The Nikon D850 is the mid-range model in the Japanese imaging giant's full-frame DSLR camera line-up and successor to the D810, launched three years ago.
As you would expect, it comes with major improvements. For a start, it features a 45.7-megapixel full-frame CMOS image sensor (up from D810's 36.3-megapixel) with no optical low-pass filter (OLPF).
The OLPF reduces moire or wavy patterns - at the expense of image sharpness. Thus, the D800 series has always been targeted at wildlife, landscape, portrait and wedding photographers.
But now, the D850 comes with both image quality and operation speed. It uses the Expeed 5 image processor found in Nikon's flagship DSLR camera, D5. It allows a burst rate of 7 frames per sec (fps) with continuous autofocusing (AF), and up to 9fps with the optional vertical battery grip - both improvements over the D810's 5fps.
The AF system has also been upgraded to that found in D5. There are 153 AF points, which include 99 cross-type sensors. And there are 55 selectable AF points.
In addition, the D850 now supports 4K video recording as well as full high-definition slow-motion video recording of up to 120fps.
Instead of having the fixed non-touchscreen 1.2-million-dot display of its predecessor, the D850 comes with a tiltable 3.2-inch touchscreen display with double the resolution.
PRICE: $4,999 (body only); $5,949 (with 24-120mm f/4 VR lens)
SENSOR: 45.7-megapixel full-frame CMOS
DISPLAY: Tiltable 3.2-inch touchscreen LCD with 2,359,000 dots; optical viewfinder
SENSITIVITY: ISO 32 to 102,400
SHOOTING SPEED: Up to 9fps WEIGHT: 1.05kg (body only, with battery and memory card)
BATTERY LIFE: 5/5
VALUE FOR MONEY: 4/5
It features dual memory card slots that support UHS-II SD and XQD cards, compared with the slower CF card and SD card slots of its predecessor. You can save one image in RAW and a copy in JPEG, or use the second slot as extra storage.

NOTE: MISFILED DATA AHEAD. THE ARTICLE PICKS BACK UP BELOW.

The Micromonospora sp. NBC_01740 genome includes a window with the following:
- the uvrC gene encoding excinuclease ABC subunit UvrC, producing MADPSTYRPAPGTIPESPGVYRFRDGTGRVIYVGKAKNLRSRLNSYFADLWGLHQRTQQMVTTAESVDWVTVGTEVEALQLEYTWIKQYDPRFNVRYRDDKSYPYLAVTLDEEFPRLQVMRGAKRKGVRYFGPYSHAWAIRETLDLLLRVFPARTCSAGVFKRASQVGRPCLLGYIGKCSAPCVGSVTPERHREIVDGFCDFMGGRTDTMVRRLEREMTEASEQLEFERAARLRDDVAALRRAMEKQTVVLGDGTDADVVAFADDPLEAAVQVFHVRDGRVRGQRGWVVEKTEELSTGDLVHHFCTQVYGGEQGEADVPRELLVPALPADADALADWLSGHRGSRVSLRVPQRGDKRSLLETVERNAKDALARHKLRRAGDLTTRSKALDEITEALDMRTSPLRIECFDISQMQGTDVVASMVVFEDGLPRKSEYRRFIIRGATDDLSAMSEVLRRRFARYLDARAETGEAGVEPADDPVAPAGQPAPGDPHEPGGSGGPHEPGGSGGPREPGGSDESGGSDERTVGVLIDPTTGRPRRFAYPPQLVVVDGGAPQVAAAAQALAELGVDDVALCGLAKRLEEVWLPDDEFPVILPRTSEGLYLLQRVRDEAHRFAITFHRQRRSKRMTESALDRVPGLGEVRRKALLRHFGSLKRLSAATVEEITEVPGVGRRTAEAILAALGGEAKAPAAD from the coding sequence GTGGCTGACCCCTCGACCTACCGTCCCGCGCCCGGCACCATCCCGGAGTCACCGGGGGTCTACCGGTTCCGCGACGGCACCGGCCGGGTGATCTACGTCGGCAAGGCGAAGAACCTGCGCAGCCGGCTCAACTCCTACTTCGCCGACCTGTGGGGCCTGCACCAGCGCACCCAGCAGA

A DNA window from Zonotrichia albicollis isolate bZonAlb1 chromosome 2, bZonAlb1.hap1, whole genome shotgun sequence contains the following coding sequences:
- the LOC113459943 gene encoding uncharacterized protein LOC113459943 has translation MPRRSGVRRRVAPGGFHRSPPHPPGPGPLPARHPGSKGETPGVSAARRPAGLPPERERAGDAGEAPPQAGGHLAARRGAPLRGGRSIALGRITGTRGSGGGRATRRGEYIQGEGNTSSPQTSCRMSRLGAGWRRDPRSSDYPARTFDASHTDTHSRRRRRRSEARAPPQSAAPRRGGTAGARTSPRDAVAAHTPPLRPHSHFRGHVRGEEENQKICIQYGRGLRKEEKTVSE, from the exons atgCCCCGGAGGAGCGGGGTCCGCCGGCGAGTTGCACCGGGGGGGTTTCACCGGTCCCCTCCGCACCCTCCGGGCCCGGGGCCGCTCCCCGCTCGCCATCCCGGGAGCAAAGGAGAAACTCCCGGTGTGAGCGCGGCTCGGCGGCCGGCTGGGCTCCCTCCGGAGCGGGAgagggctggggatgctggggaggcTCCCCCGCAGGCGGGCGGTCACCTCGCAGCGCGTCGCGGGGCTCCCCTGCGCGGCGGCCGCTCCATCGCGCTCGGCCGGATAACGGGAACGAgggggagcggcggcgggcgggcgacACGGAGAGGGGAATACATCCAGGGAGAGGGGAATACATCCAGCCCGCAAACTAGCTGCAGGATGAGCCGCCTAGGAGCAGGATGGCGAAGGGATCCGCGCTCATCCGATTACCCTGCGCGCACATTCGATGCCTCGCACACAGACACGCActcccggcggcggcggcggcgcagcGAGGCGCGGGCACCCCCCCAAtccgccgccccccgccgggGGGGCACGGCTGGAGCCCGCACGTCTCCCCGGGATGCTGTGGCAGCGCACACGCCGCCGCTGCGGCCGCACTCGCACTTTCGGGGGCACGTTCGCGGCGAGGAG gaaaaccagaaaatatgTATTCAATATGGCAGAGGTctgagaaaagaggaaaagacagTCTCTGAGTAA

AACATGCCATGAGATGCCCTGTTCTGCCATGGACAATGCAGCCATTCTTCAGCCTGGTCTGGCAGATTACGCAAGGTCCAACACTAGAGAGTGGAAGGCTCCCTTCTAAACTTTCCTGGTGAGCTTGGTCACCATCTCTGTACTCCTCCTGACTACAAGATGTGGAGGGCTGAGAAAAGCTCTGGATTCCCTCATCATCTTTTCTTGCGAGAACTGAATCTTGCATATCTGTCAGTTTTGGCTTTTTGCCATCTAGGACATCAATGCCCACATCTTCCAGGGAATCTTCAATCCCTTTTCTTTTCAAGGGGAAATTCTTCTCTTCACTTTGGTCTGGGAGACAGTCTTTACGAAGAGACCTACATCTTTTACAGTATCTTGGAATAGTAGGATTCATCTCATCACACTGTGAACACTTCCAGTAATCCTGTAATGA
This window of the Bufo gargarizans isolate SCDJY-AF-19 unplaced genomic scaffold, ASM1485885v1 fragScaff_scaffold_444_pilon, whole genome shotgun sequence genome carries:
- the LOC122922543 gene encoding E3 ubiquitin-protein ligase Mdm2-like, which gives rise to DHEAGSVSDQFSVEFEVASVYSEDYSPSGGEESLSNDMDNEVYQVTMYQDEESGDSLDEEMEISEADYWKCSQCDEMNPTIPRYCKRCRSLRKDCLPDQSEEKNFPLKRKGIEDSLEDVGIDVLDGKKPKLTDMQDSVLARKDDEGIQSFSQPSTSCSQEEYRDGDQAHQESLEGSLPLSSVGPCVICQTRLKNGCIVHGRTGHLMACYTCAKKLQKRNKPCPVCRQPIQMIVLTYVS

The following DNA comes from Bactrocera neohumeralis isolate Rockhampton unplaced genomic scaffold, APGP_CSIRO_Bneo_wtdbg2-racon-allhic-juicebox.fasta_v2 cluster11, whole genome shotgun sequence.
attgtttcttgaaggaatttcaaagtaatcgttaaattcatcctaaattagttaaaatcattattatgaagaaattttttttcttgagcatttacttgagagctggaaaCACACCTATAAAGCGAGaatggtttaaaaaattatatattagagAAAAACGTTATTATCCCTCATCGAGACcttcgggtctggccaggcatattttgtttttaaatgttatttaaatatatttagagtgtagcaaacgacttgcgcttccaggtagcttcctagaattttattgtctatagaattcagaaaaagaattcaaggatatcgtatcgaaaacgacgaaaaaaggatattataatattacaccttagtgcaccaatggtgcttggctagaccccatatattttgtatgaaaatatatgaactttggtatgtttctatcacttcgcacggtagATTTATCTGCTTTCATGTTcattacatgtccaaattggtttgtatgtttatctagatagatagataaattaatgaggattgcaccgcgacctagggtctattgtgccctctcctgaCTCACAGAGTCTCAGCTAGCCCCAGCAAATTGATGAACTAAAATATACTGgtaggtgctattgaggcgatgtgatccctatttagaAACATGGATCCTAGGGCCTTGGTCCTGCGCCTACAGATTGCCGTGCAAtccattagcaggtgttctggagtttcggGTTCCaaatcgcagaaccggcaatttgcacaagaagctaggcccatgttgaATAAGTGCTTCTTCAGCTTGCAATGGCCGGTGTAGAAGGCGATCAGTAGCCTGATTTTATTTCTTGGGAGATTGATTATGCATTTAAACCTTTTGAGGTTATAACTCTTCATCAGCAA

With its weather-sealed magnesium alloy body that is resistant to dust and moisture, the D850 feels solid and robust. The ergonomic grip provides a great grasp of the camera.
The impeccable button layout of its predecessors remains largely unchanged. A front command dial sits on the grip under the shutter release, while a rear command dial is sited above the rear thumb rest for easy changing of settings. A dedicated video-recording button is beside the shutter release for you to shoot videos quickly.
There is one nice addition in the D850 - a mini joy-stick just beside the rear thumb rest. This joy-stick lets you select the AF point when you compose your picture.
The back buttons are now illuminated, so you can see which buttons to press at night. Overall, the D850's handling is superb and an absolute delight to use.
Starting up and shutting down are instantaneous, while shutter lag is almost non-existent.
Using an XQD card with a writing speed rated at 400MB per second, I shot 26 RAW images in 3.6 seconds before the buffer ran out. The speed was just as advertised.
Using the Nikon AF-S 24-120mm f/4.0 VR lens, the AF is almost instantaneous in securing a sharp focus under bright sunlight. In dim lighting conditions, it takes at most a second to lock onto a focus point. When photographing a fast-moving vehicle or running toddler, the D850 was able to keep pace and consistently delivered asharp focus.
Image quality ranged from excellent to jaw-dropping, with sharp image rendition and amazingly rich details in the photos I shot. With portraits, I could differentiate the different strands of hair of my subjects. Zooming into a landscape photo yielded details that are distinct and sharp. Guess this is what a 45.7-megapixel image sensor is able to achieve.
Image noise performance is equally stellar. Images look spotless and without noise artefacts up to ISO 1,600. Even at ISO 3,200, I could hardly see any image noise. Only at ISO 6,400 did some chromatic noise artefacts appear, along with slight detail loss.
Both 4K and full high-definition videos look crisp with plenty of details. While its predecessor often has to hunt for a focus, the D850 is able to lock onto a focus within 2sec when panned to a new scene.
The D850's battery life is quite superb, registering more than 1,800 still images on a full charge - 600 more than the D810. It still pales in comparison with the D5's 3,800-still-image battery life, though.
• Verdict: With its swift operation, deadeye-accurate autofocusing and excellent image quality, the Nikon D850 is probably the most all-rounded full-frame DSLR camera I have tested - finally, something worthy of Nikon's centennial year.